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Far-right surge rattles guardians of Nazi era memorial

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Visitors are seen through an iron gate carrying the German phrase ‘Arbeit Macht Frei’ (work sets you free) at the former concentration camp in Oranienburg, eastern Germany on August 7. ODD ANDERSEN/AFP

Far-right surge rattles guardians of Nazi era memorial

A tour group handpicked by the far-right party Alternative for Germany touched off a scandal last summer while visiting the former Nazi concentration camp Sachsenhausen north of Berlin.

A few members of the delegation began asking the guide pointed questions about Allied bombing at the end of World War II, implying its impact on the civilian population was comparable to the Nazis’ atrocities.

“As our horrified colleague told me, the comments by obviously rhetorically trained people culminated in them questioning the existence of the gas chambers and the mass murders in them,” the director of the camp’s memorial, Axel Drecoll, said.

The guide broke off the tour and Sachsenhausen staff threw the group out. Drecoll, 45, demanded an apology from leading AfD figure Alice Weidel, who had organised the visit but is still waiting for a response.

This month authorities in Brandenburg state indicted a 69-year-old member of the group on charges including inciting racial hatred.

Defenders of Germany’s sacrosanct atonement for the Nazis’ crimes – the foundation of its Basic Law and political culture – warn it is coming under calculated assault from right-wing extremists.

And ahead of three state elections in the coming weeks in which the AfD is set to do well, Germans like Drecoll are growing nervous about the erosion of the country’s culture of remembrance, which many experts argue is unique in the world.

The anti-migrant AfD could come in first in Brandenburg as well as neighbouring Saxony – which both head to the ballot box on September 1 – and is polling strongly ahead of an October election in Thuringia.

‘Tears don’t educate’

On a walk around the vast windswept grounds, Drecoll said memorials like Sachsenhausen need to evolve to defend their mission and prepare for a time in which there are no more Holocaust survivors alive to bear witness.

“That means interactive media in the exhibitions, tablets in the seminar rooms, an up-to-date website and audioguides for visitors which may become multimedia guides,” he said.

However, he said an overemphasis on digital tools or a pivot to gadgets like virtual reality goggles undermined efforts to teach the lessons of the past and the duty to pay respect to the dead.

“We are also a cemetery. We need dignified remembrance and not pure emotion – tears don’t educate.”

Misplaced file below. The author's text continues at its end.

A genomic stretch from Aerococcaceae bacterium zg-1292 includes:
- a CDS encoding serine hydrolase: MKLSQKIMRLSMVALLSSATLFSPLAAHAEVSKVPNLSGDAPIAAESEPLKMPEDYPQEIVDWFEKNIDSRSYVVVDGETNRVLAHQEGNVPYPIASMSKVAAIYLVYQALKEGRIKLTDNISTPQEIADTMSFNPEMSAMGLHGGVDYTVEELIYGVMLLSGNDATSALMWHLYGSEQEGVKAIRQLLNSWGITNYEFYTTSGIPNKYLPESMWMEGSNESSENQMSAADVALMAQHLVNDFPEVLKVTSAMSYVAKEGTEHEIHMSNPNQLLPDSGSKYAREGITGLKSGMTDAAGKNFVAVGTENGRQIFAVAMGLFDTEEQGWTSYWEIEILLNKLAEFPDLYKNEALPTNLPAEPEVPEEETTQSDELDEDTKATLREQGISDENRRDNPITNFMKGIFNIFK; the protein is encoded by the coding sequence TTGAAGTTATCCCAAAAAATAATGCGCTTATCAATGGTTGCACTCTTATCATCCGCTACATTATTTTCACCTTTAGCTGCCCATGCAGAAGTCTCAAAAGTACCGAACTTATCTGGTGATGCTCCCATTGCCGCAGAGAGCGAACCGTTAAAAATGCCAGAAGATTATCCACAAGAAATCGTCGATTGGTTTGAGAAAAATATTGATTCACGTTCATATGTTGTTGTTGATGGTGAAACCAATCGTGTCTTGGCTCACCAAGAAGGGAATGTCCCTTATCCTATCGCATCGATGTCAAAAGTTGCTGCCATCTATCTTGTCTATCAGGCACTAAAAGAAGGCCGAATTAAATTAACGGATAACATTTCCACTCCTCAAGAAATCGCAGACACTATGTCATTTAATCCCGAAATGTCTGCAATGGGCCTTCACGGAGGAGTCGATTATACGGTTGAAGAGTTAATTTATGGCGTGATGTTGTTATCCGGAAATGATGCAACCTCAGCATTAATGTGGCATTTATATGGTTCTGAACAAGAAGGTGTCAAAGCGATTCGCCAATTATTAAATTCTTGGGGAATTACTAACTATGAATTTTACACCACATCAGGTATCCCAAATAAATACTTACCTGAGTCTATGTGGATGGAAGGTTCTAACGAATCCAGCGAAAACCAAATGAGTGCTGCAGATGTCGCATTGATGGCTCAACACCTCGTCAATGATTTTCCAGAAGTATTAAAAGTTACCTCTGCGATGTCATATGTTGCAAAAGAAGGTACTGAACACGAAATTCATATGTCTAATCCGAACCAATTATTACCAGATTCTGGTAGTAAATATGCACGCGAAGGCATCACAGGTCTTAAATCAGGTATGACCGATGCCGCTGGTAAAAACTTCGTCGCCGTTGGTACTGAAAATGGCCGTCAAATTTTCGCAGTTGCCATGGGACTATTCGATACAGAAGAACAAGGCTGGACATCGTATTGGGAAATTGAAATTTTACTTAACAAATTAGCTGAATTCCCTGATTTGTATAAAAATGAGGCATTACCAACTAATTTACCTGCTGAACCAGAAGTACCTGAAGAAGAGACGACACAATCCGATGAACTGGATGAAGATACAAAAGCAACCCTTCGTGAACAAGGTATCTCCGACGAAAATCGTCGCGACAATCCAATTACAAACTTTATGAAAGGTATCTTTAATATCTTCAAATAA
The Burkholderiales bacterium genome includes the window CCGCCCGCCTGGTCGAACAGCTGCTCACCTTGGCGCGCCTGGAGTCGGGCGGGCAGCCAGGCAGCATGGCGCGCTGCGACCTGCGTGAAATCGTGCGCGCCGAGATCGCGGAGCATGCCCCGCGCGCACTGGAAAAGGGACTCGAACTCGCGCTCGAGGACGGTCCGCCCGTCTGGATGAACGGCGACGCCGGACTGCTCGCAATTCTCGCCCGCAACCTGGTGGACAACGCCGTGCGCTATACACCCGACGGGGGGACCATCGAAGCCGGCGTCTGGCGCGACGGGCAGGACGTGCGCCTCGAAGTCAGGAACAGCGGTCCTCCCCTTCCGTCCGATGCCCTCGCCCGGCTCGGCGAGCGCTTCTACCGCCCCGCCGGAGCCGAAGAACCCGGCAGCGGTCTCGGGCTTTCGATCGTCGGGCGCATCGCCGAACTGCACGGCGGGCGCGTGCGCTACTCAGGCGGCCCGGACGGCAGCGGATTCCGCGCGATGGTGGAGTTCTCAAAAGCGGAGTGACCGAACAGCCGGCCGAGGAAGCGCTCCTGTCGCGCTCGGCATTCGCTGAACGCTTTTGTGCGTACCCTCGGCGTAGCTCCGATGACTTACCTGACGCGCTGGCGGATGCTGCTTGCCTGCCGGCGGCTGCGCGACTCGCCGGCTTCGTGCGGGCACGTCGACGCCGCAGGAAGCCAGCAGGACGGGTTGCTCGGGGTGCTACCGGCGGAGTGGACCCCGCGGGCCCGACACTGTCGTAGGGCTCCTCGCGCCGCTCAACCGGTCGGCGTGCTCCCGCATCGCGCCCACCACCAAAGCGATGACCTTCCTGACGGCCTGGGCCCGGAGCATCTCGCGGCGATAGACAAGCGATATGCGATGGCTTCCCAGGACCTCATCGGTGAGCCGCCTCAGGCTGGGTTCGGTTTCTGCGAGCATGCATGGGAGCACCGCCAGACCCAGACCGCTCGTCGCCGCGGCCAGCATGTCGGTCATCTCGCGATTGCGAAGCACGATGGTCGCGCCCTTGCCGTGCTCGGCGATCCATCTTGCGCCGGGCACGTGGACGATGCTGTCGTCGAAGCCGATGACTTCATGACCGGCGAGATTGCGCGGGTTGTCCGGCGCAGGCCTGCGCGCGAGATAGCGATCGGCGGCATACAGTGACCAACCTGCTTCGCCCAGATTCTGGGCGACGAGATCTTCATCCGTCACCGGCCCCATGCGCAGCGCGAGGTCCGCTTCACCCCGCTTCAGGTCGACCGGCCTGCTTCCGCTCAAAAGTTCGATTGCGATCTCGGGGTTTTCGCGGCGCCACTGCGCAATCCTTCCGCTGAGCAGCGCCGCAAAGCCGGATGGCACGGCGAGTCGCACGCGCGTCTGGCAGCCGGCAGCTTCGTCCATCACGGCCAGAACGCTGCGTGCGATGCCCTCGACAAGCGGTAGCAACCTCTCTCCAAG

Drecoll was similarly circumspect about calls for compulsory visits for Germans to the former camps.

“I believe in intrinsic motivation – we want to have a conversation among equals,” he said.

“Also some young people are simply overwhelmed by the images they’re confronted with at the place where the crimes were committed – you have to respect that.”

Around 200,000 people – Jews, dissidents from across Europe, gay men and other groups targeted by the Nazis – were held at Sachsenhausen between 1936 and 1945.

At least 40,000 were killed or died under brutal conditions.

The memorial draws about 700,000 visitors each year from around the world – double the number a decade ago. The vast majority, Drecoll said, is “respectful”.

Leading AfD politicians, however, have more and more openly challenged Germany’s unflinching reckoning with the legacy of the Nazi terror regime.

Party co-leader Alexander Gauland has called the 12-year Third Reich a “speck of bird poop” in an otherwise glorious German past.

Bjoern Hoecke, who represents the AfD’s extreme right-wing, has criticised Berlin’s sprawling Holocaust memorial as a “monument of shame”.

And, after a series of provocations, the former Buchenwald camp banned AfD politicians from memorial ceremonies “as long as they do not credibly distance themselves from historically revisionist positions”.

Even if the AfD comes in first place in Brandenburg, mainstream parties are expected to band together to keep it from taking over the state government.

However, Drecoll called the cultural damage wrought by the far-right highly dangerous.

“What concerns me is the breaking of verbal taboos. You can’t forget that words create reality, and the use of language stretches the realm of the possible – we learned that in the Nazi period,” he said.

“When you begin to talk about certain groups to say ‘they are like this or like that’, you’re playing with fire.”

The AfD’s main candidate in Brandenburg, Andreas Kalbitz, who frequently rails against “hordes of young Muslim men”, dismissed Drecoll’s concerns as “unjustified”.

Kalbitz, 46, told reporters his party had no plans “to close the memorials or somehow sideline remembrance of the Nazi crimes”, adding: “I think this kind of hysteria concerning the AfD will dissolve, especially after the [state] elections.”

Back at Sachsenhausen, Dutch hairdresser Lola Rohde, 19, said as she toured former barracks for Jewish prisoners that the lessons of history were clear.

“I think a lot of politicians today use cruel language,” she said.

“They should all come to memorials like this to see what effect they can have with their words, what can happen if they’re turned into action.”


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